The selected painted models in this post were printed in White Dwarf 125 and continue our exploration of old school style miniatures from the Bryan Ansell years of Games Workshop. Following on from my last post, we have a further assortment of chaos miniatures produced by the talented hands of the painting department. Though there are a couple of Khorne and Slaanesh models here, which look to date from the Slaves of Darkness era only with new bases and shields, the majority of the space was dedicated to Nurgle and Tzeentch, which is only right due to the imminent release of The Lost and the Damned.
The Tzeentch stuff really is a riot of colour. If I remember correctly, the very name 'Tzeentch' was suppose to represent the sound of magic spells being cast, and their colour schemes really should represent the chaos of colour that magical spells would produce. They are made up of the raw essence of warp magic in their daemonic form. Orange, yellow and blue seems to predominate, and its probably worth taking note of these themes if you are considering an old school painting style like I do.
The standout model here (and the term, 'stand out' doesn't really do the model justice) has to be Ivan Bartlett's Dragon Ogre Champion. A truly remarkable conversion, let along paint job and that banner! Certainly one of the best I have ever seen. The three shield motif is one that Ivan uses from time to time in other pieces of work, and I can recall seeing a Nurgle standard bearer in Bryan's collection that followed a similar design. One that I shall have to replicate one day, I think!
Oh, and this was the model that inspired my retro basing style by the way.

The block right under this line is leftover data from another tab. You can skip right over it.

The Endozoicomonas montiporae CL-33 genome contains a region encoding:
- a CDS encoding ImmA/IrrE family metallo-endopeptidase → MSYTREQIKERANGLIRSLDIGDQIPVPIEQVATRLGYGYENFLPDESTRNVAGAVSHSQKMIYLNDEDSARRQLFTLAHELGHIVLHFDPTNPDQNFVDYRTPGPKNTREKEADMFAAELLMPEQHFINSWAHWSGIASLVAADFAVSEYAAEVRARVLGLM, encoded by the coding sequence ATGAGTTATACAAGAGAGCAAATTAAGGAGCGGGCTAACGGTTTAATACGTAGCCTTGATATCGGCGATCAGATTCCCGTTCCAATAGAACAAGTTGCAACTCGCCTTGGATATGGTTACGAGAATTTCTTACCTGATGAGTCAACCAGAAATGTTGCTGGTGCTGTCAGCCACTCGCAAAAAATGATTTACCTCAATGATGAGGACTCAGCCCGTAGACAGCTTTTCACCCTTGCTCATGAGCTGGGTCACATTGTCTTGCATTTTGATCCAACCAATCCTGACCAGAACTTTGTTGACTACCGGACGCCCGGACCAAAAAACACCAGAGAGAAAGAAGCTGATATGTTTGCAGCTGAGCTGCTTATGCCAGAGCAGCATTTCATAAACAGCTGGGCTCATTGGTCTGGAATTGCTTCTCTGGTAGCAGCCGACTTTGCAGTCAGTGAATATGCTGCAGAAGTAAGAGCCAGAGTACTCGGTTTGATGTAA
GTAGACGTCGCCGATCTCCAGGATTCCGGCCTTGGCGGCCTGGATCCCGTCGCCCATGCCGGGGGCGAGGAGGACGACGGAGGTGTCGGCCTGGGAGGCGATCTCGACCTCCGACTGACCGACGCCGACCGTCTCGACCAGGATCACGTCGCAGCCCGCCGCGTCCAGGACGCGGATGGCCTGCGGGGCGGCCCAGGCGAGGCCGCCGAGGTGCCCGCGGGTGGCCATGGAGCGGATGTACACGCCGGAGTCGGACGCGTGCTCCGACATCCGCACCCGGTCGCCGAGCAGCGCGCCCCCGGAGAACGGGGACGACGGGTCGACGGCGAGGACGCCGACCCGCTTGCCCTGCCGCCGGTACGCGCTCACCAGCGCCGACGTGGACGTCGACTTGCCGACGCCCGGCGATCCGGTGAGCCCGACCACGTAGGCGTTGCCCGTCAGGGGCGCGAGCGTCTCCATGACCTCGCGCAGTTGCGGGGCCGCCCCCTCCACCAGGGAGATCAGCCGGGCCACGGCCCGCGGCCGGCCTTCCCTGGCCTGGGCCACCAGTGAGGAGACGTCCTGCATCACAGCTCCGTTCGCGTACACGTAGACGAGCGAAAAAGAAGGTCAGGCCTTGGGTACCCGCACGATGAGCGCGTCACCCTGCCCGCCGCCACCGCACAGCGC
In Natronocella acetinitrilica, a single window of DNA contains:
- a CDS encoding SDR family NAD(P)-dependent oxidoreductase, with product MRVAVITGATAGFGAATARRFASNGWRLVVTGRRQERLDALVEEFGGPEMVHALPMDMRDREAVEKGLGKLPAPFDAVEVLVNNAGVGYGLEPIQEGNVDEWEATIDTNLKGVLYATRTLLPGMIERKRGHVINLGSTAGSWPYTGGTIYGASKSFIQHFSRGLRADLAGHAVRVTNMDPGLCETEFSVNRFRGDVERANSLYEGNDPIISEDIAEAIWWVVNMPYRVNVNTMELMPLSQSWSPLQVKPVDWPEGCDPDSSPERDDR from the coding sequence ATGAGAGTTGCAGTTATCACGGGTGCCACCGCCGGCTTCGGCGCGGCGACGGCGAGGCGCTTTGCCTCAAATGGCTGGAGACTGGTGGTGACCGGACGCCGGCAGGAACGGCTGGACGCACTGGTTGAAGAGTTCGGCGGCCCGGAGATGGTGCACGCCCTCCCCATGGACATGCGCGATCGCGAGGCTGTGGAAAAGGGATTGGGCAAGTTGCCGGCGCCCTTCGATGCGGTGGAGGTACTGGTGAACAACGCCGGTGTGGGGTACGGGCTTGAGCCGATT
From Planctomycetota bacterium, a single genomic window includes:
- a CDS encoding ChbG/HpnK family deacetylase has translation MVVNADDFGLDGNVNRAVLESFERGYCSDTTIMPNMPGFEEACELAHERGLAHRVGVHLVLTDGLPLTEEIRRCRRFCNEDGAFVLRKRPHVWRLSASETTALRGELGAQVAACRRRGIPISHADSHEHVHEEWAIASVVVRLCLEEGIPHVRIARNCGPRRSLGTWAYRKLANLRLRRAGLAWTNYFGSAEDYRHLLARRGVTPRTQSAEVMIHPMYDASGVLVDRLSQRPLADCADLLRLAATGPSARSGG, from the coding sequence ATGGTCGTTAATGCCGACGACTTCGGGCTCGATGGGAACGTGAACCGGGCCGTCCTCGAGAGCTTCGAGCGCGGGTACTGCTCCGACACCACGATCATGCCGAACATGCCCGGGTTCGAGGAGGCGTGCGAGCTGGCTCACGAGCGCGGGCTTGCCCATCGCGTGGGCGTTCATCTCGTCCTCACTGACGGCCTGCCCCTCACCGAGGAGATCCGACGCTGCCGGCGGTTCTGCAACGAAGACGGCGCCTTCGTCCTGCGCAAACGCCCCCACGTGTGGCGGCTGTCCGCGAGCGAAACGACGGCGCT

Now here is a model that needs no introduction... Ivan's War Altar of Nurgle. An immortal piece of converting and painting and a model that is very well remembered by the great number of people. Its probably fair to say that this model is one of the greatest pieces of fantasy modelling ever produced and is chock-a-full of great ideas. The rib cage, the huge wheels, the skeletal oxen pulling the creation along, the brass bell, the malicious crows in the branches and the brilliantly modelled tree.
It makes you wonder what ever happened to a model like this doesn't it? Or the Dragon Ogre Champion for that matter!
Well, thankfully I can answer both queries...
|Here's Steve Casey, the famous Citadel Collector, admiring one of Bryan's figure cases at Stoke Hall alongside Garth 'Warhammer for Adults' James. But what's that I can spy hiding away on top of the cabinet?|
Yes, the War Altar of Nurgle is safe in the Ansell figure collection, though we were so over awed by the Chalice of Doom we didn't ask to get the altar down. Hopefully, in future years we can get a closer look at this model and capture some digital images of the model as it deserves a proper investigation. Luckily, Steve Casey has done some work on chronicling this famous model on his personal blog, Eldritch Epistles, and his post can be found here.
Steve also goes on to report that the Dragon Ogre Champion is now in the collection of Orclord in the US. He has taken a series of modern photographs as part of his collection and they can be seen here too.
The other miniatures of note in this issue have, largely, been seen before in various other publications. Paul Benson's distinctive painting style is the stand out piece here, though the simple but effective orc champion conversion by Kev Adams is very well known and was published wildly during the 1980s.
A second page again chronicles well known models, though Steve Blunt's Nurgle Chariot is a fitting end piece of this article. Comparable to the War Altar, this is another iconic piece of conversion and painting work that many of you will remember well.
We will be looking at this model in greater detail later on today!